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Title: Association between pesticide exposure and obesity: A cross-sectional study of 20,295 farmers in Thailand
Authors: Kajohnsak Noppakun
Chudchawal Juntarawijit
Authors: Kajohnsak Noppakun
Chudchawal Juntarawijit
Keywords: Biochemistry, Genetics and Molecular Biology;Immunology and Microbiology;Pharmacology, Toxicology and Pharmaceutics
Issue Date: 1-Jan-2021
Abstract: Background: Obesity is a serious condition because it is associated with other chronic diseases which affect the quality of life. In addition to problems associated with diet and exercise, recent research has found that pesticide exposure might be another important risk factor. The objective of this study was to determine the association between pesticide exposure and obesity among farmers in Nakhon Sawan and Phitsanulok province, Thailand.  Methods: This study was a population-based cross-sectional study. Data on pesticide use and obesity prevalence from 20,295 farmers aged 20 years and older were collected using an in-person interview questionnaire. The association was analysed using multivariable logistic regression, adjusted for its potential confounding factors.  Results: Obesity was found to be associated with pesticide use in the past. The risk of obesity was significantly predicted by types of pesticides, including insecticides (OR = 2.27, 95% CI 1.09-4.74), herbicides (OR = 4.72, 95% CI 1.16-19.29), fungicides (OR = 2.17, 95% CI 1.37-3.44), rodenticides (OR = 2.52, 95% CI 1.59-3.99), and molluscicides (OR = 3.37, 95% CI 2.13-5.31). Among 35 surveyed individual pesticides, 24 were significantly associated with higher obesity prevalence (OR = 1.75, 95% CI 1.00-3.06 to OR = 8.37, 95% CI 3.97-17.64), including herbicide butachlor, 17 insecticides (three carbamate insecticides, five organochlorine insecticides, and nine organophosphate insecticides), and six fungicides.  Conclusion: This study found obesity in farmers in Nakhon Sawan and Phitsanulok province, Thailand, to be associated with the long-term use of several types of pesticides. The issue should receive more public attention, and pesticide use should be strictly controlled.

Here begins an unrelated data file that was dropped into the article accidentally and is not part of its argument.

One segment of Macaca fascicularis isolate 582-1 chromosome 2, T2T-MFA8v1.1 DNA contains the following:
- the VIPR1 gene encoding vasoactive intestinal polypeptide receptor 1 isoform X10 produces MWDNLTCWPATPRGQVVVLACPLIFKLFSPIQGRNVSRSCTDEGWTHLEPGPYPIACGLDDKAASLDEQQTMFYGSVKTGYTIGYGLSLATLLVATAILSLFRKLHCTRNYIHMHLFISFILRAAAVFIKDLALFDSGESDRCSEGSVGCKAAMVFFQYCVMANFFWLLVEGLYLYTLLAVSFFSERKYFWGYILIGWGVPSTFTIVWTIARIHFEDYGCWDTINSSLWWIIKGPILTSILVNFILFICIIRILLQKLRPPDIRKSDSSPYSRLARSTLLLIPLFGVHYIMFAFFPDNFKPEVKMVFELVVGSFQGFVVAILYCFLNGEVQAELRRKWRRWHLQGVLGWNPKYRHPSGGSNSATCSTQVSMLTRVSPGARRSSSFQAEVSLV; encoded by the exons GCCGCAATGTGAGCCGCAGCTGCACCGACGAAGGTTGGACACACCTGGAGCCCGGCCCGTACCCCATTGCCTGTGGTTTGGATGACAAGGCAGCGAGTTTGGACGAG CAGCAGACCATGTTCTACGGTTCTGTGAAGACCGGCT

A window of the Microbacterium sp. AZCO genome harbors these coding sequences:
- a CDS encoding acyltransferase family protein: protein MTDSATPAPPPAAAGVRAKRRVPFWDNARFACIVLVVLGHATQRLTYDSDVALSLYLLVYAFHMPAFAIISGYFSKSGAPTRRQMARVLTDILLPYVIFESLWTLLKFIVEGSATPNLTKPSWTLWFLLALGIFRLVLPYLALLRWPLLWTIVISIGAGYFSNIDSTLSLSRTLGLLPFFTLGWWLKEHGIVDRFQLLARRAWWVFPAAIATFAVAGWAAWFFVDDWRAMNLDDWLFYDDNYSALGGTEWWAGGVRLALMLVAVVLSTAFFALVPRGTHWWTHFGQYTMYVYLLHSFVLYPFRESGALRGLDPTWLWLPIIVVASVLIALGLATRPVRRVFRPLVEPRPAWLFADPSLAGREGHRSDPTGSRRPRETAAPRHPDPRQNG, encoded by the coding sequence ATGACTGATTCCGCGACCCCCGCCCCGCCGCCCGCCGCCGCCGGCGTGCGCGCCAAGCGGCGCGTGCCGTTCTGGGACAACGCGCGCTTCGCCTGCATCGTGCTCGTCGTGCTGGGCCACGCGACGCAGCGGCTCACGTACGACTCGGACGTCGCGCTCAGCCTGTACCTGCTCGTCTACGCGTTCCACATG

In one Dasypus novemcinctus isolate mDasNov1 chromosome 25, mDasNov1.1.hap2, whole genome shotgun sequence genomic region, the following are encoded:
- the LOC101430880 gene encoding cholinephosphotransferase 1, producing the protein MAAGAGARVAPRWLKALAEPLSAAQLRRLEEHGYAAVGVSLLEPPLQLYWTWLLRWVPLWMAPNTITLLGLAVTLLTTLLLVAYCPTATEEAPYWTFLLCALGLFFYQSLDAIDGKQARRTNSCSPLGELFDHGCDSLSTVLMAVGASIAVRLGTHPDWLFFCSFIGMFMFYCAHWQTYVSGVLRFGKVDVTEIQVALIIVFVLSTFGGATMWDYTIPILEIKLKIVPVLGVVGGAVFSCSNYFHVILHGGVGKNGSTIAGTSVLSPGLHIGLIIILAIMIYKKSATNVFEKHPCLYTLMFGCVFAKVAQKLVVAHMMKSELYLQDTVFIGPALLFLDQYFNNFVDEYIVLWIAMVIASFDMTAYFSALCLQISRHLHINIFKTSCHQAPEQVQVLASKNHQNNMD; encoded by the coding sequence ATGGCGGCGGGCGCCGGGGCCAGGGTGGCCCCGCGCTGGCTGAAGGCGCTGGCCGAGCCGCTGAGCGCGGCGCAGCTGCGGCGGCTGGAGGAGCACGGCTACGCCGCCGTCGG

ISSN: 20461402
Appears in Collections:CMUL: Journal Articles

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